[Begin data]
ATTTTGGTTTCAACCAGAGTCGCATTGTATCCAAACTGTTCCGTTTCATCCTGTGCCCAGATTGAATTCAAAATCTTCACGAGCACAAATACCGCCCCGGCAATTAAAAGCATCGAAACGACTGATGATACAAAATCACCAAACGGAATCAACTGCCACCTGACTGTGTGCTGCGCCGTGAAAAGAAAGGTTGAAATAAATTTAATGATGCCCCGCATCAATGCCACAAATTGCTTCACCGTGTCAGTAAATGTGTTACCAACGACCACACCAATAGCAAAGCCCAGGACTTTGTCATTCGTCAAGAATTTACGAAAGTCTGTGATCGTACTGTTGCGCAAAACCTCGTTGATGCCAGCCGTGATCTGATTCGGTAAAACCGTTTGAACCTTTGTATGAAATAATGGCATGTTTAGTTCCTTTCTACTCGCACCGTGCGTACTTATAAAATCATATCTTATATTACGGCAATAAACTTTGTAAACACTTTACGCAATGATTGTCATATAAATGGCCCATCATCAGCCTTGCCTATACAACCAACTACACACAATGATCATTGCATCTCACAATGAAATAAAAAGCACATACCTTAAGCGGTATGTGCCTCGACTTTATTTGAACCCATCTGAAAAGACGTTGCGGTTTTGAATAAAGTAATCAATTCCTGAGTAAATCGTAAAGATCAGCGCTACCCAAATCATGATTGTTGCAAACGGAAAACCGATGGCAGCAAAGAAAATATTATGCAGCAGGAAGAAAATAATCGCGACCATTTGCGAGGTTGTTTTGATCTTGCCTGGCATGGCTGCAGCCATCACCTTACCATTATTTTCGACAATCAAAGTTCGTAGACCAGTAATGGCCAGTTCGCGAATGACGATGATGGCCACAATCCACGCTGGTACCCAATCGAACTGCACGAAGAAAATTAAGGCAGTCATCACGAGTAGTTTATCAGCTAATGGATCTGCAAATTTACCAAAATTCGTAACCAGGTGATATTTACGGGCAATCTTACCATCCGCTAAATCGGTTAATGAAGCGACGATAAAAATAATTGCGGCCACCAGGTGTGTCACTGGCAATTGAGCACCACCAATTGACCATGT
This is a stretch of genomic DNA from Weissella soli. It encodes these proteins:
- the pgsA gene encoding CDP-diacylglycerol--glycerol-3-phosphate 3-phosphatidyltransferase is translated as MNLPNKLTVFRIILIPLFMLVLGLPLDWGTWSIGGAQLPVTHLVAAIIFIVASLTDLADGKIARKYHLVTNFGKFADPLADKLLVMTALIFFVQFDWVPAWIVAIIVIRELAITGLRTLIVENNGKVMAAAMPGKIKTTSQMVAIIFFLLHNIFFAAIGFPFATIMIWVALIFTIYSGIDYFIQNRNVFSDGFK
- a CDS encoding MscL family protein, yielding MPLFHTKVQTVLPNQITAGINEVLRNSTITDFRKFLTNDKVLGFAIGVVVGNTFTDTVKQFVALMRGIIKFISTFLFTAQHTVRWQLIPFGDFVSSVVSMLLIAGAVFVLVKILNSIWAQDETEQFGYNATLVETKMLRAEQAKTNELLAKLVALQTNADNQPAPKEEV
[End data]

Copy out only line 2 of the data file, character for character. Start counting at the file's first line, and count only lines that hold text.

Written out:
This is a stretch of genomic DNA from Weissella soli. It encodes these proteins: